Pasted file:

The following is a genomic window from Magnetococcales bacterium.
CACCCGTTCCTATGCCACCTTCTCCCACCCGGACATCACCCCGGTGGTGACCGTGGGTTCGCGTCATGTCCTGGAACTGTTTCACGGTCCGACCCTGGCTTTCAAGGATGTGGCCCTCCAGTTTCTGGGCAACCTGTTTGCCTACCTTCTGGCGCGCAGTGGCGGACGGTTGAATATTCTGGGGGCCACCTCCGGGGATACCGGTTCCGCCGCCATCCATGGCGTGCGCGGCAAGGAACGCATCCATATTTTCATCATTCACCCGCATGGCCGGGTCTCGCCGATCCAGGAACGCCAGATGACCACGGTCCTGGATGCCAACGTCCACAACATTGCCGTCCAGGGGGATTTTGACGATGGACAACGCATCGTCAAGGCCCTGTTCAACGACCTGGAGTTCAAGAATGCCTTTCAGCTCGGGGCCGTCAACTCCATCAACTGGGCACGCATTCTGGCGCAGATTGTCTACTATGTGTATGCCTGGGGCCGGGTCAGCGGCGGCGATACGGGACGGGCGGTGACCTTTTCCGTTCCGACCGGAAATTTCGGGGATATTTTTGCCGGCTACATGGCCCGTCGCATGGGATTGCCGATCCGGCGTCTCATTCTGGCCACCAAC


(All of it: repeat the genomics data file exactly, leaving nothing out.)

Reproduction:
The following is a genomic window from Magnetococcales bacterium.
CACCCGTTCCTATGCCACCTTCTCCCACCCGGACATCACCCCGGTGGTGACCGTGGGTTCGCGTCATGTCCTGGAACTGTTTCACGGTCCGACCCTGGCTTTCAAGGATGTGGCCCTCCAGTTTCTGGGCAACCTGTTTGCCTACCTTCTGGCGCGCAGTGGCGGACGGTTGAATATTCTGGGGGCCACCTCCGGGGATACCGGTTCCGCCGCCATCCATGGCGTGCGCGGCAAGGAACGCATCCATATTTTCATCATTCACCCGCATGGCCGGGTCTCGCCGATCCAGGAACGCCAGATGACCACGGTCCTGGATGCCAACGTCCACAACATTGCCGTCCAGGGGGATTTTGACGATGGACAACGCATCGTCAAGGCCCTGTTCAACGACCTGGAGTTCAAGAATGCCTTTCAGCTCGGGGCCGTCAACTCCATCAACTGGGCACGCATTCTGGCGCAGATTGTCTACTATGTGTATGCCTGGGGCCGGGTCAGCGGCGGCGATACGGGACGGGCGGTGACCTTTTCCGTTCCGACCGGAAATTTCGGGGATATTTTTGCCGGCTACATGGCCCGTCGCATGGGATTGCCGATCCGGCGTCTCATTCTGGCCACCAAC